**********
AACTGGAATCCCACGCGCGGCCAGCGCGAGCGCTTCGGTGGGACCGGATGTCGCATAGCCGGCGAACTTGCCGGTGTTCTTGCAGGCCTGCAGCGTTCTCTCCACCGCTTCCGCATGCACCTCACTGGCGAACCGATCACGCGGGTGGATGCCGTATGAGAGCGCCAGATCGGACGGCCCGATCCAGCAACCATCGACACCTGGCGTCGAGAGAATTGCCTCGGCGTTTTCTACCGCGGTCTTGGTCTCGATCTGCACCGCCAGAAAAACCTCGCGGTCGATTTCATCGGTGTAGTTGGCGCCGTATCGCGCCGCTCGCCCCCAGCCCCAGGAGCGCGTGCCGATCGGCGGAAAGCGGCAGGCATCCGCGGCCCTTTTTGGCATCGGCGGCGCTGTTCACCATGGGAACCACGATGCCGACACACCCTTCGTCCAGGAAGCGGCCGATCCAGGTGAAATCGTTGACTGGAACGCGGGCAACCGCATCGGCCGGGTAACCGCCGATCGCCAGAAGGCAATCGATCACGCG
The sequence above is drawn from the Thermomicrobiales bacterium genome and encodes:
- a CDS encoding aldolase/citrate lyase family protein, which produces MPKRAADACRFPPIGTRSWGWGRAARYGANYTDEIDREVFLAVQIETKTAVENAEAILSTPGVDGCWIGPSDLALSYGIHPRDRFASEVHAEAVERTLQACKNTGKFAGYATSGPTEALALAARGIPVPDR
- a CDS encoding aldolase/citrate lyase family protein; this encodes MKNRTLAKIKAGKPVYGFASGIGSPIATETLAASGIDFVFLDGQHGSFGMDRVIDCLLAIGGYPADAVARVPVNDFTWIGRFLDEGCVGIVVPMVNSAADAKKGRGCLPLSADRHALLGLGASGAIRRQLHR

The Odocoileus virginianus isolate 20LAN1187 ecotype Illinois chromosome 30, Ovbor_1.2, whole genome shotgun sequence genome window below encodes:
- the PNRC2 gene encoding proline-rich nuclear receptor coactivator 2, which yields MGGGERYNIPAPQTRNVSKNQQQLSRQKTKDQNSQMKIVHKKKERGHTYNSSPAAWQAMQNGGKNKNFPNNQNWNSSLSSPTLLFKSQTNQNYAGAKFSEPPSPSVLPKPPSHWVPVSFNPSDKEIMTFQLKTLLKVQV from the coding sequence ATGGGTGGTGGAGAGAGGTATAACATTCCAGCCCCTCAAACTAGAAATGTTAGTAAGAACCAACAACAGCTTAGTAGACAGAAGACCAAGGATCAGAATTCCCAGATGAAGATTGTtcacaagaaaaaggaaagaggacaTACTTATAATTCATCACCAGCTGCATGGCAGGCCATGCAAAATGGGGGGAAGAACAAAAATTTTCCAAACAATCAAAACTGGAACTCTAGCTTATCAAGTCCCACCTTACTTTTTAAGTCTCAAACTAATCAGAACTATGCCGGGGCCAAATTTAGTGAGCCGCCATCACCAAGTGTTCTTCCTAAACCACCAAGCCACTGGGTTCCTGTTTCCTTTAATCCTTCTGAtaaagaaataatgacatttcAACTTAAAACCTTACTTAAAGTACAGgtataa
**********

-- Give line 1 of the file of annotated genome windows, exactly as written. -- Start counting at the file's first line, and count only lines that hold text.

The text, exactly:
AACTGGAATCCCACGCGCGGCCAGCGCGAGCGCTTCGGTGGGACCGGATGTCGCATAGCCGGCGAACTTGCCGGTGTTCTTGCAGGCCTGCAGCGTTCTCTCCACCGCTTCCGCATGCACCTCACTGGCGAACCGATCACGCGGGTGGATGCCGTATGAGAGCGCCAGATCGGACGGCCCGATCCAGCAACCATCGACACCTGGCGTCGAGAGAATTGCCTCGGCGTTTTCTACCGCGGTCTTGGTCTCGATCTGCACCGCCAGAAAAACCTCGCGGTCGATTTCATCGGTGTAGTTGGCGCCGTATCGCGCCGCTCGCCCCCAGCCCCAGGAGCGCGTGCCGATCGGCGGAAAGCGGCAGGCATCCGCGGCCCTTTTTGGCATCGGCGGCGCTGTTCACCATGGGAACCACGATGCCGACACACCCTTCGTCCAGGAAGCGGCCGATCCAGGTGAAATCGTTGACTGGAACGCGGGCAACCGCATCGGCCGGGTAACCGCCGATCGCCAGAAGGCAATCGATCACGCG